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Ruth’s painting. She ignored the complementary background instructions because she wanted hers to look like leaves sitting in a pile of other leaves. I really liked that she did her own thing and I liked the way it ended up looking.

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David’s finished project. You get an idea of how vivid the liquid watercolors can be!

img_1751And mine. I was the first one to try the salt and I think I used a bit too much, but it still looks ok. The great thing about art projects like this is that it’s just fun and the process is truly as much the point as the finished product.

 

Tickled Pink about Writing

We’ve been back from our vacation for just under two weeks. It took us about a week to get over jet-lag (worsened by illness). This past week we got back into the groove of school and activities and it felt good to return to a routine.

Overall, the school year is going well. The subject that I consistently agonize over the most is writing. I’m never completely happy with what we are doing. I have about four different writing “curriculums” and we’ve used parts and pieces of all of them at different points. I’ve flirted with Bravewriter for so long that I finally broke down this year and bought The Writer’s Jungle. I haven’t actually read it yet, mind you, but it’s sitting on my desk.

However, one of the projects we’ve done this year that I’ve been the happiest about was an extra writing/language project working with idioms. I made a list of 50 different common idioms. (There are tons of these lists online; I picked from one that was geared towards middle schoolers and that I thought had a good amount of expressions that my boys didn’t know.) The first week I gave the list to my boys (5th and 8th grade) and had them come up with definitions to see how many they already knew. Then we went over the real definitions together and discussed them.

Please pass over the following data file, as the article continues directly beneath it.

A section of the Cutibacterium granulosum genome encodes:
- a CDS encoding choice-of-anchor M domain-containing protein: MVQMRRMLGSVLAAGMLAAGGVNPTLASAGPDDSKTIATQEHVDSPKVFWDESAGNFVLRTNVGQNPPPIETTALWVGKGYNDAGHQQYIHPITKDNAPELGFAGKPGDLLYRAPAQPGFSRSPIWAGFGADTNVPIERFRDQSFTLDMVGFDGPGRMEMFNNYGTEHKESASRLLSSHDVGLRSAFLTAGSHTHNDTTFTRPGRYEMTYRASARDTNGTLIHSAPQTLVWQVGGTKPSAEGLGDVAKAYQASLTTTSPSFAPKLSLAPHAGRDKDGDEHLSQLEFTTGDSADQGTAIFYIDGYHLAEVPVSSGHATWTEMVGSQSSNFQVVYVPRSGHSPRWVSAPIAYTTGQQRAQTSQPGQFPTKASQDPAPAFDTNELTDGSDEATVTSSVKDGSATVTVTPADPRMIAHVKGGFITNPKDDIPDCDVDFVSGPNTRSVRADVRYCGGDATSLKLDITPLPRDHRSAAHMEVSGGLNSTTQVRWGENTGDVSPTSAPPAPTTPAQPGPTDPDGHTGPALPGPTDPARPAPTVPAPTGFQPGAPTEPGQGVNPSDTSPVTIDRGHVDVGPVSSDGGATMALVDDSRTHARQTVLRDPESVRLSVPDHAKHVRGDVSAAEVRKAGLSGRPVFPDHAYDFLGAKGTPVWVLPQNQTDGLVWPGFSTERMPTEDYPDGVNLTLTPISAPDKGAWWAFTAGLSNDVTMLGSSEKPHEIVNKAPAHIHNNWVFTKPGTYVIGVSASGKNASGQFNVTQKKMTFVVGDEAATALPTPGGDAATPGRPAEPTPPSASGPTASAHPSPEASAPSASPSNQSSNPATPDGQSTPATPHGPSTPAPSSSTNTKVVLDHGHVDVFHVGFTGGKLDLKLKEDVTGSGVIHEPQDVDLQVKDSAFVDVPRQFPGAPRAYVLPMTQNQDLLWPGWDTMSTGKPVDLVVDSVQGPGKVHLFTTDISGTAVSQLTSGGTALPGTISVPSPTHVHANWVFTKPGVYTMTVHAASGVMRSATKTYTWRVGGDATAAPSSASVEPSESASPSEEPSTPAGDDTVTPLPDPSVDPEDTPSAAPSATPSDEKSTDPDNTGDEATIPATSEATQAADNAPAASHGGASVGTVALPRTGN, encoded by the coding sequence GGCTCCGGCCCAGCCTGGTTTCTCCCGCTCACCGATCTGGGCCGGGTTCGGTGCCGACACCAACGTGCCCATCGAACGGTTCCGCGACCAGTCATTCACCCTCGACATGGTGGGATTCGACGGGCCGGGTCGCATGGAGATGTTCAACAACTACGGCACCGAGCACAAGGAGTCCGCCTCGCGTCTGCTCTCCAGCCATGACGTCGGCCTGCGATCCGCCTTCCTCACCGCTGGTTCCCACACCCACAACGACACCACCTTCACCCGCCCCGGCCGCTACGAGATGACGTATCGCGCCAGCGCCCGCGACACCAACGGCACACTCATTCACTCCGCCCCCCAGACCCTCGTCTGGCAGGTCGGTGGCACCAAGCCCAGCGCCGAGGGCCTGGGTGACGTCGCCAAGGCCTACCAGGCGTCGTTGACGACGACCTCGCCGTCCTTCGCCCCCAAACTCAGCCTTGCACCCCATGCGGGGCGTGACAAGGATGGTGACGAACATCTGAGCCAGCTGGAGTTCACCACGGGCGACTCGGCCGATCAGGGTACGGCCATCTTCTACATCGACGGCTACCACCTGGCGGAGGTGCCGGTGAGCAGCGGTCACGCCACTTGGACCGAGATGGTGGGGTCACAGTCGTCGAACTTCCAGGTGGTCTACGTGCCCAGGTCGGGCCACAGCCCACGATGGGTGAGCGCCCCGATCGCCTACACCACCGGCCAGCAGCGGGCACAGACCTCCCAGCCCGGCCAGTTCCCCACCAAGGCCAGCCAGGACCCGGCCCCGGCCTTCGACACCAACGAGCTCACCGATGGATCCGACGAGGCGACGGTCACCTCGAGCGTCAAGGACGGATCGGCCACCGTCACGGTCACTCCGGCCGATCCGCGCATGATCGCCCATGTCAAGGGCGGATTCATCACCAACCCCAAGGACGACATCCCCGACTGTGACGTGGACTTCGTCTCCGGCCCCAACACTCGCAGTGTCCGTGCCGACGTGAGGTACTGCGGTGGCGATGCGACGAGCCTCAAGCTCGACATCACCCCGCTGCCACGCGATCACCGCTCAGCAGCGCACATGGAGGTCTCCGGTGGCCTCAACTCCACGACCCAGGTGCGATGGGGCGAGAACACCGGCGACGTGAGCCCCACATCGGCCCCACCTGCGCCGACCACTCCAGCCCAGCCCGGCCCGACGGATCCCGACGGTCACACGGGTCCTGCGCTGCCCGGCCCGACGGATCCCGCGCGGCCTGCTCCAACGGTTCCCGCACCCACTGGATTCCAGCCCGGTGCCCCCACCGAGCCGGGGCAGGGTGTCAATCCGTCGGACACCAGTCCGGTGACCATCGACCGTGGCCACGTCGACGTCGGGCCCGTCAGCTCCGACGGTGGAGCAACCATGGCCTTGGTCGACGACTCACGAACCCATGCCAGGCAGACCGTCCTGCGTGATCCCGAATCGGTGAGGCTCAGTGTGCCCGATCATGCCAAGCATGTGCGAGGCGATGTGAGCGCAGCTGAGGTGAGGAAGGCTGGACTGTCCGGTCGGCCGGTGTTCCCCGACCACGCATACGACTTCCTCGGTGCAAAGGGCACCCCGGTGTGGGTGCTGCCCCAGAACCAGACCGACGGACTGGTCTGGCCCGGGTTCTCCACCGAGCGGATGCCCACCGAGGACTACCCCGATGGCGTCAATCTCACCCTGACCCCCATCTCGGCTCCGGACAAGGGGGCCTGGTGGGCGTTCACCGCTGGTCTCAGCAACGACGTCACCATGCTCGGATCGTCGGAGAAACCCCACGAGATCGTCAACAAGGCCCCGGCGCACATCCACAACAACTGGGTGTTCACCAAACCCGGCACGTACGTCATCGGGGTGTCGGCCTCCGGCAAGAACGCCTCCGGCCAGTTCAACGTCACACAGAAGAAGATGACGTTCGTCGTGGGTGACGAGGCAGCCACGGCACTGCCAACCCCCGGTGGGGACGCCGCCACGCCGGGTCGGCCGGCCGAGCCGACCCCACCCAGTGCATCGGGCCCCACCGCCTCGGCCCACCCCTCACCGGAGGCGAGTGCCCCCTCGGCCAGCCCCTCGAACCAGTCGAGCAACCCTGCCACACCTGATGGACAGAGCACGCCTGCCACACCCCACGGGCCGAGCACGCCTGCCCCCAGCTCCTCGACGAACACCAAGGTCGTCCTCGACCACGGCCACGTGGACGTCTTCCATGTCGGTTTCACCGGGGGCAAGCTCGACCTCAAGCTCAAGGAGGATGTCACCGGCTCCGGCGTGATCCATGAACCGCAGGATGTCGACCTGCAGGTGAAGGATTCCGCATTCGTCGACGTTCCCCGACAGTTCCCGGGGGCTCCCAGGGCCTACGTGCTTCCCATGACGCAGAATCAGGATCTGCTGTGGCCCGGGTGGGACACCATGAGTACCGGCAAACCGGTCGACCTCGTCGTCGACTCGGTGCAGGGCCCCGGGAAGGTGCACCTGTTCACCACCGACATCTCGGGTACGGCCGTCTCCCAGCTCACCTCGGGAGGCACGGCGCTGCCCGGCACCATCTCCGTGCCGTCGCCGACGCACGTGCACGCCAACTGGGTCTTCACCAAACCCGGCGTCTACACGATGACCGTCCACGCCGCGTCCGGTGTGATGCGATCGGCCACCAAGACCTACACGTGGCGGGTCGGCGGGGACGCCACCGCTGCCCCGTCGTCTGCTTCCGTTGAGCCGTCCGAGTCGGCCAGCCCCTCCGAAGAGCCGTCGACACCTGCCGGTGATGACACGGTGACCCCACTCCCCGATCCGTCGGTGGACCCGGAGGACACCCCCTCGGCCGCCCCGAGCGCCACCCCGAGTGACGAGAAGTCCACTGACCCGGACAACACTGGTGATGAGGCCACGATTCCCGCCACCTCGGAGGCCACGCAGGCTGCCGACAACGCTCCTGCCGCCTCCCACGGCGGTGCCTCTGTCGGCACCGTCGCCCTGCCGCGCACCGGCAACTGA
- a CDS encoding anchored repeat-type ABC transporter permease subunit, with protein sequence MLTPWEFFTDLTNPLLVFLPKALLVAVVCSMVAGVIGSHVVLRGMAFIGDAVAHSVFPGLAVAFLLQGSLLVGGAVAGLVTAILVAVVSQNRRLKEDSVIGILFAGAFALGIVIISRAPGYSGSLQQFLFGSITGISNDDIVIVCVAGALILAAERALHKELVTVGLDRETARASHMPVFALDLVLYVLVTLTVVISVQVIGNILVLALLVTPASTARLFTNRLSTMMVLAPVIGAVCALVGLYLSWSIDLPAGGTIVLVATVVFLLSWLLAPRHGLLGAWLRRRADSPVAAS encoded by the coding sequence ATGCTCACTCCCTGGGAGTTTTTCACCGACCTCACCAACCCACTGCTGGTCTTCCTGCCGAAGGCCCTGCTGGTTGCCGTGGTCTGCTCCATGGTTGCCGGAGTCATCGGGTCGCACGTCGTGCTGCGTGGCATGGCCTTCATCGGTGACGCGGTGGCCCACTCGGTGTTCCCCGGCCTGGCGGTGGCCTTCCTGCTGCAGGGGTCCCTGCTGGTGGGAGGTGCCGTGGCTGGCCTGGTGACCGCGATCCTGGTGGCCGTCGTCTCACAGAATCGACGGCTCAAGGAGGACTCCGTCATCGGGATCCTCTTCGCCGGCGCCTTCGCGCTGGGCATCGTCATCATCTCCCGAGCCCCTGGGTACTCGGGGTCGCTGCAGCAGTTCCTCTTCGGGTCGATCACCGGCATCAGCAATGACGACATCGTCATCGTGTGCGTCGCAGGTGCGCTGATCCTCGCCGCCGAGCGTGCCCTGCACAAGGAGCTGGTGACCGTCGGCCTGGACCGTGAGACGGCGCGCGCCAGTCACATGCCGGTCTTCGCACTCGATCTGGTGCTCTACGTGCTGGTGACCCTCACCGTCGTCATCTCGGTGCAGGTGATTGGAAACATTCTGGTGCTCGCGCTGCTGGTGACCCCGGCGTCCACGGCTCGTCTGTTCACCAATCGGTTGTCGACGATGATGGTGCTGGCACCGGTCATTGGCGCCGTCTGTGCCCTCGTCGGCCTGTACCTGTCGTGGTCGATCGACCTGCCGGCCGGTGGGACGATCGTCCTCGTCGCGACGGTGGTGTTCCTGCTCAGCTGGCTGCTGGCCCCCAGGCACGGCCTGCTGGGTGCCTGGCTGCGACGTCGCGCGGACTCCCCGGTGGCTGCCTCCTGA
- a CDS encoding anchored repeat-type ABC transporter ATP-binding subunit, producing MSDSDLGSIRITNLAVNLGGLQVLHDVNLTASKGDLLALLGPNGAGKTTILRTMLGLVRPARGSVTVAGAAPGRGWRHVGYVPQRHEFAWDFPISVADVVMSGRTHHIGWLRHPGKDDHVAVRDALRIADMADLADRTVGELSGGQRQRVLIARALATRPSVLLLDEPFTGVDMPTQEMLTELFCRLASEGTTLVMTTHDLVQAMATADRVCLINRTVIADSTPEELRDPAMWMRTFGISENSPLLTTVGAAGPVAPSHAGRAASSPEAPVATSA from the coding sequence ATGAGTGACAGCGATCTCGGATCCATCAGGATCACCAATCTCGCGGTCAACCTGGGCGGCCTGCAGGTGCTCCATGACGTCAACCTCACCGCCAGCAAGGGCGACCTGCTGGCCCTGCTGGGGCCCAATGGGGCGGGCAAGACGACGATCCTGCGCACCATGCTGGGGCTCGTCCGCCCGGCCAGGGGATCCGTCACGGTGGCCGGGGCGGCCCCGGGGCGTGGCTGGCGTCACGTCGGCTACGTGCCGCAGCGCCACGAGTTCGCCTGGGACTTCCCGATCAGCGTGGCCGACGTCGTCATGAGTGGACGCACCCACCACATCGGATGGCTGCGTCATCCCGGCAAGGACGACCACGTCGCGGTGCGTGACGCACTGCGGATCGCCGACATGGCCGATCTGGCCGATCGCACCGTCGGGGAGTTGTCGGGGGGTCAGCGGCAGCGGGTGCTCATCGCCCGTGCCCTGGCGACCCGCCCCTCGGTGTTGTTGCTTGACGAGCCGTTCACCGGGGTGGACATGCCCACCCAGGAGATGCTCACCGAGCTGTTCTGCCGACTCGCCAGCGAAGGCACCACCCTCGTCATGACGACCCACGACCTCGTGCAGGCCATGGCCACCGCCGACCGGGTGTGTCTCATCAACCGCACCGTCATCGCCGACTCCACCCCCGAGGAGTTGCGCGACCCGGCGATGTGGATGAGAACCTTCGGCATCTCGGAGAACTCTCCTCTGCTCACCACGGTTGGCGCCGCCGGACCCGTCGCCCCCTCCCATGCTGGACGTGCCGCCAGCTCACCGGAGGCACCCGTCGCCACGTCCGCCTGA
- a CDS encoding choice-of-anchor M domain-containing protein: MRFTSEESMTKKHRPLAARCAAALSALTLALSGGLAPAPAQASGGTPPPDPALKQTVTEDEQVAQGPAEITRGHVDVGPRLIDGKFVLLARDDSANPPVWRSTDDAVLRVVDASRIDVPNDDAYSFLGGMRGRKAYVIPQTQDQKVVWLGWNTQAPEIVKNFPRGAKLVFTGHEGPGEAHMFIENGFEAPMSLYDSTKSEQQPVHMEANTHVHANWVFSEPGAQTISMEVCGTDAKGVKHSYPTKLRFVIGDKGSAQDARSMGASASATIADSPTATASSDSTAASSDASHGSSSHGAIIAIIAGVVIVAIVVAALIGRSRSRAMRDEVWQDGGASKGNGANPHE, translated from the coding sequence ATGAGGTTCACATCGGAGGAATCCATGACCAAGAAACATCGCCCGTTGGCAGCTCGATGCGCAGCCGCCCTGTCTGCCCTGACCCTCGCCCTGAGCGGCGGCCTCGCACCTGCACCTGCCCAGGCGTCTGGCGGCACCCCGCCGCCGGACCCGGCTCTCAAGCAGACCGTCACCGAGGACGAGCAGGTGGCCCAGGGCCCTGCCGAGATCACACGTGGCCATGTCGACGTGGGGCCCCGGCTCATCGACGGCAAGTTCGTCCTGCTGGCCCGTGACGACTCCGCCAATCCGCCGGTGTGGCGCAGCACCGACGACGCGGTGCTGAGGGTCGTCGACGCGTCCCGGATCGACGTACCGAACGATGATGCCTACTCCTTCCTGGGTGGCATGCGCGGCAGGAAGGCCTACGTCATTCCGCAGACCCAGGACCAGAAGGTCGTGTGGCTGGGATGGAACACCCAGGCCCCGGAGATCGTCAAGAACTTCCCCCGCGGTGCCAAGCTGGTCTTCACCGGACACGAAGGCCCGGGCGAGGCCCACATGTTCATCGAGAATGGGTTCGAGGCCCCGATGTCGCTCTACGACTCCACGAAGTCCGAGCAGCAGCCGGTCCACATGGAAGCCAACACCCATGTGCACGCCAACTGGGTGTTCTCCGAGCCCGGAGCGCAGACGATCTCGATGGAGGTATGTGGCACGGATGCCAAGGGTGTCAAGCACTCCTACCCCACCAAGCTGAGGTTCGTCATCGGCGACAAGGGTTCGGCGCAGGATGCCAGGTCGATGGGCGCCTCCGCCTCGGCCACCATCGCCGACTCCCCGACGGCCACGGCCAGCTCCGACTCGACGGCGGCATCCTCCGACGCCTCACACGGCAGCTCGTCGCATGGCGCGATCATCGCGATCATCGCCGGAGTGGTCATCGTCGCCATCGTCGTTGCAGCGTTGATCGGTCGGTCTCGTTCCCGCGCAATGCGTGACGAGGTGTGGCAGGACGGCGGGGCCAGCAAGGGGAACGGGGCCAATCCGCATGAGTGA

The second week I put slips of paper with the idioms on them in a jar. I had them each pick five pieces of paper and write a paragraph using those five idioms. All three kids (2nd, 5th and 8th grades) joined in. The stories were hilarious. My 8th grader (who claims to hate writing) wrote a particularly funny story using the five idioms he picked correctly and also as many idioms as he could remember literally. There was a character who literally walked on eggshells, for example.

The third and fourth weeks we kept the slips of paper in the jar and played two different games. One was a game where everyone took turns drawing an idiom and then restating it in literal terms without using any of the words in the idiom. For example: “If you live in a house made of breakable material you shouldn’t throw hard spherical objects.” The other game was idiom charades. Both were a lot of fun and a huge hit with the kids.

When we do fun things like this I end up being glad and feeling like we should do more of this kind of activity in our homeschool. But then I start to worry about things like spelling and grammar and punctuation and the FIVE PARAGRAPH ESSAY. Right now, we are still using somewhat of a mish-mash of formal and informal writing approaches and it’s working ok. I have another writing project (on codes) planned, but got thrown off a bit by our travel. I plan on beginning that this coming week to add a little fun into our weekly routine.

 

 

 

Scenes from the Virginia Museum of Fine Arts

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The kids spent this past weekend at my parents. H. and I had a lovely, if much quieter than usual, time together. Quiet didn’t mean boring. We ate well, saw a couple of movies, golfed (him), read books (me), did some school planning and thinking (me). We also saw two excellent exhibits at museums: The Greeks at the National Geographic Museum and a retrospective on the work of Kehinde Wiley at the Virginia Museum of Fine Arts (all the photos above are from the Wiley exhibit). I would highly recommend both. The Greeks was fascinating and full of really remarkable artifacts. (Photos were not allowed so you’ll have to just believe me on that or, even better, go see for yourself.) I knew nothing about Wiley going into the exhibit at VMFA but I came out feeling like I had learned a lot. Both exhibits are around for just a bit longer so if you are in the area consider checking them out.